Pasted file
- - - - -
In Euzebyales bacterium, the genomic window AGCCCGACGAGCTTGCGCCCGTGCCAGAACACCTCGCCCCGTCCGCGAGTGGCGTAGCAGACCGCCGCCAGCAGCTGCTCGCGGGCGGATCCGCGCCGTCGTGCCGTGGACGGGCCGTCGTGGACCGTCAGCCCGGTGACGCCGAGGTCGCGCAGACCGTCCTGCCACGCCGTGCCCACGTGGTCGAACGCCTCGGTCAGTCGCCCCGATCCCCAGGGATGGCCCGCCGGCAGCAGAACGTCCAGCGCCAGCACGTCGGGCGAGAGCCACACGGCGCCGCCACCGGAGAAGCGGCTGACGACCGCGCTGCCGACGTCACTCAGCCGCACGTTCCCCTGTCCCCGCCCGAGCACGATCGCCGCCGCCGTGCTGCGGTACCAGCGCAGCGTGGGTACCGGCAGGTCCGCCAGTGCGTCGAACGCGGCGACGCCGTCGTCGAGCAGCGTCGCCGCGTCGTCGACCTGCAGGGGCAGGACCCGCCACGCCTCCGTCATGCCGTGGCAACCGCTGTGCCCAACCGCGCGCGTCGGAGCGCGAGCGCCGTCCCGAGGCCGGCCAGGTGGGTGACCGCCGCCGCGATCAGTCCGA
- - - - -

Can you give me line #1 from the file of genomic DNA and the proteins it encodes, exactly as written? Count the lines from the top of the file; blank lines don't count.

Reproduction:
In Euzebyales bacterium, the genomic window AGCCCGACGAGCTTGCGCCCGTGCCAGAACACCTCGCCCCGTCCGCGAGTGGCGTAGCAGACCGCCGCCAGCAGCTGCTCGCGGGCGGATCCGCGCCGTCGTGCCGTGGACGGGCCGTCGTGGACCGTCAGCCCGGTGACGCCGAGGTCGCGCAGACCGTCCTGCCACGCCGTGCCCACGTGGTCGAACGCCTCGGTCAGTCGCCCCGATCCCCAGGGATGGCCCGCCGGCAGCAGAACGTCCAGCGCCAGCACGTCGGGCGAGAGCCACACGGCGCCGCCACCGGAGAAGCGGCTGACGACCGCGCTGCCGACGTCACTCAGCCGCACGTTCCCCTGTCCCCGCCCGAGCACGATCGCCGCCGCCGTGCTGCGGTACCAGCGCAGCGTGGGTACCGGCAGGTCCGCCAGTGCGTCGAACGCGGCGACGCCGTCGTCGAGCAGCGTCGCCGCGTCGTCGACCTGCAGGGGCAGGACCCGCCACGCCTCCGTCATGCCGTGGCAACCGCTGTGCCCAACCGCGCGCGTCGGAGCGCGAGCGCCGTCCCGAGGCCGGCCAGGTGGGTGACCGCCGCCGCGATCAGTCCGA